Go Tell It On The Mountain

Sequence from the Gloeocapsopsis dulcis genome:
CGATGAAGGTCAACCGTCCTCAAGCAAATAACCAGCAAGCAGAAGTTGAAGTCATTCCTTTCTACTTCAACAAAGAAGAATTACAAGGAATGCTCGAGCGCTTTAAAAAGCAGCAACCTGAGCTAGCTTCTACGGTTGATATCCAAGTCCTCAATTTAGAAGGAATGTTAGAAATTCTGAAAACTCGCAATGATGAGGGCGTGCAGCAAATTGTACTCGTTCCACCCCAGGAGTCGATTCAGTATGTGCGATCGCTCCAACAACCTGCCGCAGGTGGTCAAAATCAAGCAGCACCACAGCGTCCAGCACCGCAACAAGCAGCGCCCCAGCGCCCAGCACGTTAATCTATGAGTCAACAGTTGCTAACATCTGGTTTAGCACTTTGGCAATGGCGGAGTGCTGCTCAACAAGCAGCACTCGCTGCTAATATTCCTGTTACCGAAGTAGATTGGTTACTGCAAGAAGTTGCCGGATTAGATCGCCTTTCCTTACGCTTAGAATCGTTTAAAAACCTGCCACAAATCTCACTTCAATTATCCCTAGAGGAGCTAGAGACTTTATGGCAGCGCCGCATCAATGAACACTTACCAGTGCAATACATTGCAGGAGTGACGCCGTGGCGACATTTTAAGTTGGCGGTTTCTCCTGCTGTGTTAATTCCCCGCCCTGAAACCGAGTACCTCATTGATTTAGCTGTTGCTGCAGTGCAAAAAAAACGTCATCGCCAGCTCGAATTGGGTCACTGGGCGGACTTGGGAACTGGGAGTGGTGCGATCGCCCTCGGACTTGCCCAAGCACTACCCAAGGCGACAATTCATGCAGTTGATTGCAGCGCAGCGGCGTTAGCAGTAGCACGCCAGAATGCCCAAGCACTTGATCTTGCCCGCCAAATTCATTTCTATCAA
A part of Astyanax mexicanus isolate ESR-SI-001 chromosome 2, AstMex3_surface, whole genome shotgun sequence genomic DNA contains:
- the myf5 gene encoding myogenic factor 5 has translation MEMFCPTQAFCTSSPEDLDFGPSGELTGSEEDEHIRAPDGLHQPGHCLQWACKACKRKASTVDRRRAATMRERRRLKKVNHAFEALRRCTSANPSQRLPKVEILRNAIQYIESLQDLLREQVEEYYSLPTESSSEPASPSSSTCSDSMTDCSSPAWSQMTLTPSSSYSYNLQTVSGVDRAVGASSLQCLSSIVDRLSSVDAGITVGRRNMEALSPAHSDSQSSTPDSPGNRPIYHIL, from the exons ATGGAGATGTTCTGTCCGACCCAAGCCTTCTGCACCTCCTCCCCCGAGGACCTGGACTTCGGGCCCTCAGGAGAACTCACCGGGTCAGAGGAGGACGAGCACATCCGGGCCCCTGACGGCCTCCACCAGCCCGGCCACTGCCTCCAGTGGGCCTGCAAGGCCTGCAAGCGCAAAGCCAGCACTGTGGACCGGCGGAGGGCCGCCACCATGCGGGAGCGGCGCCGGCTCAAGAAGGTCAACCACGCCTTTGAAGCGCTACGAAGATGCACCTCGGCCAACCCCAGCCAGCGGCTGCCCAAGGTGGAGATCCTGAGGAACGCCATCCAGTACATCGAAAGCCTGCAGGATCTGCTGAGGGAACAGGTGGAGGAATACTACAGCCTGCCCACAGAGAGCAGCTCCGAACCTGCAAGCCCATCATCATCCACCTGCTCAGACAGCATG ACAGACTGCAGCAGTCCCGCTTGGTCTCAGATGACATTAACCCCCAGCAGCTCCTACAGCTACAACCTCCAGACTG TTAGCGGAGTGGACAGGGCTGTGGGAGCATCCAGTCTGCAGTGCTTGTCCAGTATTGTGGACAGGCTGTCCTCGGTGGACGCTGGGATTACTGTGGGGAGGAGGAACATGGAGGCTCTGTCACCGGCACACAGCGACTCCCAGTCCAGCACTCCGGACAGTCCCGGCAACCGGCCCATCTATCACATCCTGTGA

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Go Tell It on the Mountain Review Go Tell It on the Mountain is a story than many African Americans can relate too. James Baldwin paints a picture of what the post-Civil War era would be for former slaves and their families. Many African Americans moved north in areas such as Harlem to find better job opportunities and to escape the harsh treatment of the Jim Crow laws in the South. As black families were moving to the North, many saw this as an opportunity to start over. It was a sentiment of being “reborn” again. That is why I believe the Pentecostal church was very attractive to many African Americans. The Pentecostal church gave the African American community a sense of relief. It was an outlet from the harsh and cruel treatment that was distributed on a daily basis. The Pentecostal gave the black community hope just like how Noah led the Israelites out of Egypt. There is a parallel to the Pentecost that the church would lead them to a better life one day when their time on Earth is over. One of the main themes discussed in the book is silence. Silence was mainly discussed in the section of “Gabriel’s Prayer”. Gabriel is a preacher in the novel. He was once a very ambitious and wild young man who felt like he was on top of the world and nothing can stop him. In this part of the book his sister Florence is crying at the altar. This gave him a flashback when he was crying on a tree where he often sees on a daily basis. He was waiting. Waiting for a sign
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